This book is one of the best social history documents concerning a small English town in the middle of the nineteenth century. In the reign of “Our Queen” – Victoria of course, the small town of Cranford (actually Knutsford in Cheshire) is dominated by women. The book actually points out that every household above a certain value is run by a woman, single or widowed, and there is a notable shortage of men beyond those strictly necessary in a Victorian town. The centre of the settlement is the household of the Misses Jenkyns, the two unmarried daughters of a previous Rector. Now in their fifties, and therefore seen as old (ouch!), Miss Deborah is seen as the arbiter of taste, custom and behaviour, the clever daughter with decided views on literature, dress and every kind of ritual which can occur throughout the year. The younger sister, Matilda or “Matty”, is a far gentler character; some might say, too gentle and undecided for her own good. Various other women form their social circle, notably Miss Pole, incurable gossip and agitator of much activity, and Mrs Jamieson, slightly higher up the social scale and devoted to her dog, Carlo.
The women are not the poorest financially, but apart from the complicated social arrangements, they must all practise “elegant economy” as their income is strictly limited. This takes the form of balancing the use of candles, and entertainments using their finest crockery but tiny amounts of food. Calling or visiting friends is to be done at certain times, and length of each visit is strictly determined. All this life is described by Mary Smith, unnamed to begin with, but developing in time to become an actual character who takes a thoughtful hand in the fortunes of the Jenkyns household and participating in several situations. The community is fascinated by the arrival of Captain Brown and his two daughters, as some conventions are compromised and tragedy befalls some characters.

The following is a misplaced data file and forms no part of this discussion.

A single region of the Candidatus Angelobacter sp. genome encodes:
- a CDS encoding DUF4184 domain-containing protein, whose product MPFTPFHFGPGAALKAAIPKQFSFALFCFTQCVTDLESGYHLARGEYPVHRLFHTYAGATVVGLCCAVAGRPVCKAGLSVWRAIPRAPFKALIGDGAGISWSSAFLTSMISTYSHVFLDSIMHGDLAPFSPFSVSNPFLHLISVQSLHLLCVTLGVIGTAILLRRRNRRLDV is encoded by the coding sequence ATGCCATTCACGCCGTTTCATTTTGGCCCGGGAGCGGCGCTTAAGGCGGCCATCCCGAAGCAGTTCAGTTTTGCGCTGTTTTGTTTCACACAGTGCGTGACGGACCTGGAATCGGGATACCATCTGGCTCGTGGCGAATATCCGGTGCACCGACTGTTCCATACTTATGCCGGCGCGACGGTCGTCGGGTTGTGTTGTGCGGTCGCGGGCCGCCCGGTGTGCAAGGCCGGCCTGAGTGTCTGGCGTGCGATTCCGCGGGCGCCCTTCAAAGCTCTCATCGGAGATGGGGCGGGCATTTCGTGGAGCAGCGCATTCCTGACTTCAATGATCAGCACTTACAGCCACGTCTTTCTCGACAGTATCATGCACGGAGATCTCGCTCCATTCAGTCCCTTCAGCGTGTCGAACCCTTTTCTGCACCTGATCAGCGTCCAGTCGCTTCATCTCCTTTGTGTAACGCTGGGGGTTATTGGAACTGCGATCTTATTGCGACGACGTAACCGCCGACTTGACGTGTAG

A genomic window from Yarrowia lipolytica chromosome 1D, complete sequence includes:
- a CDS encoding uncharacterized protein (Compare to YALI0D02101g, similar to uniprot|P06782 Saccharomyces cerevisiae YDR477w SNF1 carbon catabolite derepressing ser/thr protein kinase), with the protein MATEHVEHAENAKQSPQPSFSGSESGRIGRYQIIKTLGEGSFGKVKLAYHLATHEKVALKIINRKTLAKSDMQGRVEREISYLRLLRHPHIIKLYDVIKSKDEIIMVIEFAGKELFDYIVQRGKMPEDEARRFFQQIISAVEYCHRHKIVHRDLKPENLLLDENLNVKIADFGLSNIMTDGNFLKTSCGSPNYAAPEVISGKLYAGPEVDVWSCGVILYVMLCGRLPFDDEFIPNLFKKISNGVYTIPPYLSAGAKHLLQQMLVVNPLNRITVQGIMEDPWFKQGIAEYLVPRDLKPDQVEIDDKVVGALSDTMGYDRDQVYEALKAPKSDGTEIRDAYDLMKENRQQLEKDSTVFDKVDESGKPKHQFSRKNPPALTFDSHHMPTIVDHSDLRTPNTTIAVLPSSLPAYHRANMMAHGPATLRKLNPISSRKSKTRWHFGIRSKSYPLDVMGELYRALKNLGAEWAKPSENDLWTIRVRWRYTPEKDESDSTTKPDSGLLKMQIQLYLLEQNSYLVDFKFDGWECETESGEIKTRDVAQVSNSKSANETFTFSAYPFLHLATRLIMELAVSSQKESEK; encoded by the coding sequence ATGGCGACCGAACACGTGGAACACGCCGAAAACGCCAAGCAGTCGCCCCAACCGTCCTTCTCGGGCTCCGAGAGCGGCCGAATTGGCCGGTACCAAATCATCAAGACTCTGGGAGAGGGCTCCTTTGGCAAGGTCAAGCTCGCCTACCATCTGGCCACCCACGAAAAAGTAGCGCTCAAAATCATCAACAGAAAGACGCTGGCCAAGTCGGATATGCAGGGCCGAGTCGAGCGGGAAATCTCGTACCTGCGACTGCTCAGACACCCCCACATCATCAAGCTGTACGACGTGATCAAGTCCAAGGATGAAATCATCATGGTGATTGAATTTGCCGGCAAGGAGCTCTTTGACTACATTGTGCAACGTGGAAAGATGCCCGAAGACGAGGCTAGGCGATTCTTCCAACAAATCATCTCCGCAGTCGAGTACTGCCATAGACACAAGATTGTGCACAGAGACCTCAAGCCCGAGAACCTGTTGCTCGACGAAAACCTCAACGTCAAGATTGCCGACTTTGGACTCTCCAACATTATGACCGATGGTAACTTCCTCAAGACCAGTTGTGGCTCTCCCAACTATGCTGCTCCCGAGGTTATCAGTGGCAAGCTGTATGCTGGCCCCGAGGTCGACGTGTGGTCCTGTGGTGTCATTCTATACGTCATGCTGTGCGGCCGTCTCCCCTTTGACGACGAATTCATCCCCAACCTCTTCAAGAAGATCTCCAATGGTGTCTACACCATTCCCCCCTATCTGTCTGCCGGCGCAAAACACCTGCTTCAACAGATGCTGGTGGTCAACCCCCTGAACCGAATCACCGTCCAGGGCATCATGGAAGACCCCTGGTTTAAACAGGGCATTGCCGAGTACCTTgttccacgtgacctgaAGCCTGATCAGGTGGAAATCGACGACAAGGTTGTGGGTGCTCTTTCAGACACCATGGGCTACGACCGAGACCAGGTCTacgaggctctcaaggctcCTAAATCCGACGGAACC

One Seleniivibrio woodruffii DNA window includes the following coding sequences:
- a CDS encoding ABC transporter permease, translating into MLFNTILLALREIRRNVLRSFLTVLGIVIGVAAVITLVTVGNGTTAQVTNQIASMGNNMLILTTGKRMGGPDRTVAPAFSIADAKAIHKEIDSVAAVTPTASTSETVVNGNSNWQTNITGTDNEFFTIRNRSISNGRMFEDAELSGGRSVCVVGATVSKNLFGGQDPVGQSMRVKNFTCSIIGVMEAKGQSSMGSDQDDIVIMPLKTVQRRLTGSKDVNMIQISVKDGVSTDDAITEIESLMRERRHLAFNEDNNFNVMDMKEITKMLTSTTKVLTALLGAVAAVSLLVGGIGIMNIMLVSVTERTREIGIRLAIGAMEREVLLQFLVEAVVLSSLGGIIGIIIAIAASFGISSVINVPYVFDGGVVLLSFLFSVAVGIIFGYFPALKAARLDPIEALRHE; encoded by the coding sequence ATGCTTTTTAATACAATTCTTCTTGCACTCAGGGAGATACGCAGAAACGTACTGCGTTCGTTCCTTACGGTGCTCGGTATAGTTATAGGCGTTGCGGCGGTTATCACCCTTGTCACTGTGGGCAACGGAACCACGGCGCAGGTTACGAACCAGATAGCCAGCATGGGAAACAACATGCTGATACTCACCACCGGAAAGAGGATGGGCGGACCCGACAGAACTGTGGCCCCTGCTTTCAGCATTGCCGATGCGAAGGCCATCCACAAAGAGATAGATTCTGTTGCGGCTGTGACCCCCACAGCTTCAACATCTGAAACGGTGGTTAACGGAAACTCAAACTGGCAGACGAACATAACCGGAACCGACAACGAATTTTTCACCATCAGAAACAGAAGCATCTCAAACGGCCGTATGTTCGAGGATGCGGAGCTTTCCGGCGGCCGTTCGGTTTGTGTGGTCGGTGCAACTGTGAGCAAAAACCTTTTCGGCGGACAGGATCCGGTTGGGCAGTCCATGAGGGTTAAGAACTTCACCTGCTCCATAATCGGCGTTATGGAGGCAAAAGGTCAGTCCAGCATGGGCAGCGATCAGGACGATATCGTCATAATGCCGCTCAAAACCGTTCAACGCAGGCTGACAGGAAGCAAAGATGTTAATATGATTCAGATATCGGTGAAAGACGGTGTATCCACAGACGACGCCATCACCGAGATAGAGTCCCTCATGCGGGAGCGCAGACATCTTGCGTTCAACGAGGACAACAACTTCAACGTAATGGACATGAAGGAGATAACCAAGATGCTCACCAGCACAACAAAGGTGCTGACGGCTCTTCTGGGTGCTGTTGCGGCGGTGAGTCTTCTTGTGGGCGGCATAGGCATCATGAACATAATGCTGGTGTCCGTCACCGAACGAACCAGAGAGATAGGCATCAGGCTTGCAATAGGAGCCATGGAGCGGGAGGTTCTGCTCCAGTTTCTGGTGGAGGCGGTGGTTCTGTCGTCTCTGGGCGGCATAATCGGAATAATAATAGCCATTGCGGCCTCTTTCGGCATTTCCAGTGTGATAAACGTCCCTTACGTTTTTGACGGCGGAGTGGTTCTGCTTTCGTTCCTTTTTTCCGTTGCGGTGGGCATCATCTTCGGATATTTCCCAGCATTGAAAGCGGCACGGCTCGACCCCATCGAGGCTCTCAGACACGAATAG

This is a well- loved novel written by a woman with skill and compassion. It is essentially an entertaining read, first serialised in Dickens’ publications, and only latterly collected into a book. In many ways it is not fictional, as Gaskell describes scenes from her own childhood and almost lists the small anecdotes of behaviour. As the novel develops, a plot of a kind emerges, as tragedy makes people behave slightly differently and entertain new possibilities. It remains an uplifting book despite losses to the community, as Gaskell shows the best in her characters. There is delightful fear as a long dark lane must be travelled, and a shortage of money addressed, yet there is still the cow who must wear memorable wraps, and a cat with a taste for fine lace. In many ways this is not an exciting read, and most interesting for those who like their humour subtle and their plots undramatic. It is not a long book, but it is strong on characterisation as Gaskell controls her cast of characters in a peaceful setting. It has much to say on the position of women with little or no education, the fear of outsiders and the myriad little disturbances of what some now call a multi thread drama. It is perhaps the antidote to the strong stories of Gaskell’s contemporaries and differs from her own other novels; it is really a loving tribute to her own upbringing in a small town, a successful evocation of times already past.
We looked at this book in our book group today, and some members mentioned how they had been asked to read it at school, and got incredibly bored with it as a result. Some of us had watched the BBC version of 2007, and got a little confused because of the inclusion of two other stories by Gaskell. There was actually a fascinating discussion on the changes in life since the books setting, but also how social differences and economics still led to unfairness today. While some began by not really appreciating the book, it was agreed that it was an interesting read and was enjoyed by most of us.